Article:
What makes a critique good or bad? Well, there's the usual tumble of writing style and so on, but perhaps most important is that the critic happens to share your own peculiar array of foibles, fanaticisms and general political prejudice. You may be quite happy reading an (honest-minded) fascist's abridgement of a thermodynamics textbook, but you're unlikely to be satisfied by his comments on Reich, no matter how witty and intelligent he might be. (That is, assuming you're not a fascist yourself. If you are then you will hopefully be appalled by everything herein (at least until the thermodynamics section gets up and running) and really ought to toddle off back to the Daily Mail.) So is the answer to split into however-many wikibridges representing however-many minute or not-so-minute shades of political opinion?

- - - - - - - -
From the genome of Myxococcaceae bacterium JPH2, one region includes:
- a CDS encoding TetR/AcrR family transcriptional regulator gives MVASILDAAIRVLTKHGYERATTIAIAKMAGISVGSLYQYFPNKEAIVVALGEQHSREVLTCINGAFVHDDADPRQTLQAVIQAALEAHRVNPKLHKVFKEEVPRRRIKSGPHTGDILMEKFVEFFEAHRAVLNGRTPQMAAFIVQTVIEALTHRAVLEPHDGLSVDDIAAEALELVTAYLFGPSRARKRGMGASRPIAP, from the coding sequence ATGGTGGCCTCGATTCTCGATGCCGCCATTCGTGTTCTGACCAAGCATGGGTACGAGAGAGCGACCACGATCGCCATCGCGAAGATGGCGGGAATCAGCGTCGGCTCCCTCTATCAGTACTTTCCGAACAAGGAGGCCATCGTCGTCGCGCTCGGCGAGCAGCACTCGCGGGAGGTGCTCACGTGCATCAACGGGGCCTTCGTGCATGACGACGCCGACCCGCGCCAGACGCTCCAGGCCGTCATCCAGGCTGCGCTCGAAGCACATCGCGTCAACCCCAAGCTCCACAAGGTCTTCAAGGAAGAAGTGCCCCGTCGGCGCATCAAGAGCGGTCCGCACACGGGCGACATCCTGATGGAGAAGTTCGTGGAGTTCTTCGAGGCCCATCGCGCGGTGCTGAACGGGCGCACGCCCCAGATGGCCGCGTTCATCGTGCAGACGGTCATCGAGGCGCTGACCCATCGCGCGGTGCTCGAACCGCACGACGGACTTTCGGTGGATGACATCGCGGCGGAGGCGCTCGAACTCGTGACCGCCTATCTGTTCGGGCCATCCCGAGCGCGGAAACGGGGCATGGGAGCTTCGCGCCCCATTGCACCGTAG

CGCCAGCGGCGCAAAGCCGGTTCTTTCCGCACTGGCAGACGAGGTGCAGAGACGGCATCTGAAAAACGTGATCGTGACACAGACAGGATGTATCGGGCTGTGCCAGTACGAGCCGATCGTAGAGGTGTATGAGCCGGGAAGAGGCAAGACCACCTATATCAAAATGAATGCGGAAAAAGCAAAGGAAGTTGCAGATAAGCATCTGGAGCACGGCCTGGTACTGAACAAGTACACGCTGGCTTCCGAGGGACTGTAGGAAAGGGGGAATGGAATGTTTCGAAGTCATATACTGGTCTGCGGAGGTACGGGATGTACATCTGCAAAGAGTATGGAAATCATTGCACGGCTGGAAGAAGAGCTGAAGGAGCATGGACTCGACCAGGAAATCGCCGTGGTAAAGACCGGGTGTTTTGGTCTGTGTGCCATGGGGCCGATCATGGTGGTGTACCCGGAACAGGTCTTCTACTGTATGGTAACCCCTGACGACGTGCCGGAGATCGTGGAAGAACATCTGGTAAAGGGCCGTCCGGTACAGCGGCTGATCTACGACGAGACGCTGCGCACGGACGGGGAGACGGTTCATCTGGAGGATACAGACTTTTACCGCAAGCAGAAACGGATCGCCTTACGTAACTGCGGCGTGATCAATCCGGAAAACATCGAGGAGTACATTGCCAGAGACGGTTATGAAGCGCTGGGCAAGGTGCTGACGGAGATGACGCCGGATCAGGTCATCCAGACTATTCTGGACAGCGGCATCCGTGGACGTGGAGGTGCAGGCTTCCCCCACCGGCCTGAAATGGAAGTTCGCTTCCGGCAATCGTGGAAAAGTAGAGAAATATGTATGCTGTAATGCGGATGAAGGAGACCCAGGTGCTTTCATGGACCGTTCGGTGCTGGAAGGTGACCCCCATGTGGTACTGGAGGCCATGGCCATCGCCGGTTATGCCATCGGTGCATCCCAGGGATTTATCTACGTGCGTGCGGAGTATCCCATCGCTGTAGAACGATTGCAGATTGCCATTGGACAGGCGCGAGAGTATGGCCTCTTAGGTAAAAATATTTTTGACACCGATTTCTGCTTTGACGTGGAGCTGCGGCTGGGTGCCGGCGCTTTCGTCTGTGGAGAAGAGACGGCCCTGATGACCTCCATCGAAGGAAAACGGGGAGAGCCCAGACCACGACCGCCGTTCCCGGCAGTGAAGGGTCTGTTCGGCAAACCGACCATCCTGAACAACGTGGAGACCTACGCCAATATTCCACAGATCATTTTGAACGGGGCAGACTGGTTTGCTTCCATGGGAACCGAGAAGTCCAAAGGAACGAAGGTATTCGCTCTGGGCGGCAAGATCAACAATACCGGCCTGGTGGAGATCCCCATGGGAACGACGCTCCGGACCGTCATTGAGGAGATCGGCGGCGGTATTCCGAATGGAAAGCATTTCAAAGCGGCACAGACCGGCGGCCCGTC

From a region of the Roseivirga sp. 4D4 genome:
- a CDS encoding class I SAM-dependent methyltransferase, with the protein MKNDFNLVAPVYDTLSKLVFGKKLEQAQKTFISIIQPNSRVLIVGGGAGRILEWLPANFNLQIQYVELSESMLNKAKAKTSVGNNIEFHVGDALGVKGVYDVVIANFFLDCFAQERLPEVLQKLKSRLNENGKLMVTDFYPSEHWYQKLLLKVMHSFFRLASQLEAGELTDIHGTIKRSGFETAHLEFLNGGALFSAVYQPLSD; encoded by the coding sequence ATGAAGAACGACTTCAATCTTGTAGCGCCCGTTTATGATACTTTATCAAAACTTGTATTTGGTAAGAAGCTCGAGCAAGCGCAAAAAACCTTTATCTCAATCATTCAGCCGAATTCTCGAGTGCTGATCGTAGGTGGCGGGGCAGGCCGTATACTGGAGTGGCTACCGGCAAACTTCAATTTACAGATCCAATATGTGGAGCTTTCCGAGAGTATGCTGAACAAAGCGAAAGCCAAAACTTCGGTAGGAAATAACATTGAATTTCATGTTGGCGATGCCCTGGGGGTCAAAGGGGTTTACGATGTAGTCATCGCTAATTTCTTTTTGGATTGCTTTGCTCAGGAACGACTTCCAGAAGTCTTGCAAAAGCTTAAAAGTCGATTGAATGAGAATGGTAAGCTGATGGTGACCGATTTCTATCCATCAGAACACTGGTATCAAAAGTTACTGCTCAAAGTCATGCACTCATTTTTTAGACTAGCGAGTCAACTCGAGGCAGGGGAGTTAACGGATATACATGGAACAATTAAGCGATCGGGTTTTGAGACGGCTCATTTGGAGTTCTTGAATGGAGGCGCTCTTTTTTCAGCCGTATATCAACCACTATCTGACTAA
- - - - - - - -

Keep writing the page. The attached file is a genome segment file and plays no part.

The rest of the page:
I don't know.
Which is why I don't really know how this thing should work. I don't want to leave this as a static site because
But then without some wikipedia-esque NPOV clause I have no idea what would become of the place if it's just released into the wild without any mollycoddling or carefully-thought-out structure. Isn't that dangerous?
I guess it depends on how scared you are of other people making decisions. This is, so far as I can make out, the wiki way. If anybody has the slightest interest in the place then there will be horrible fights and it'll all sort itself out in the end. Maybe I'll just sit over on the sidelines and watch. Or maybe everybody will do it wrong and I'll yell my tits off, be ignored, and end up sitting on the sidelines sulking furiously. More likely somebody else will do a better job of it somewhere else and this site “will be utterly forgotten, dissolved by time like a super-8 film left out in the rain, without sound, and quickly replaced by thousands of silently growing trees.”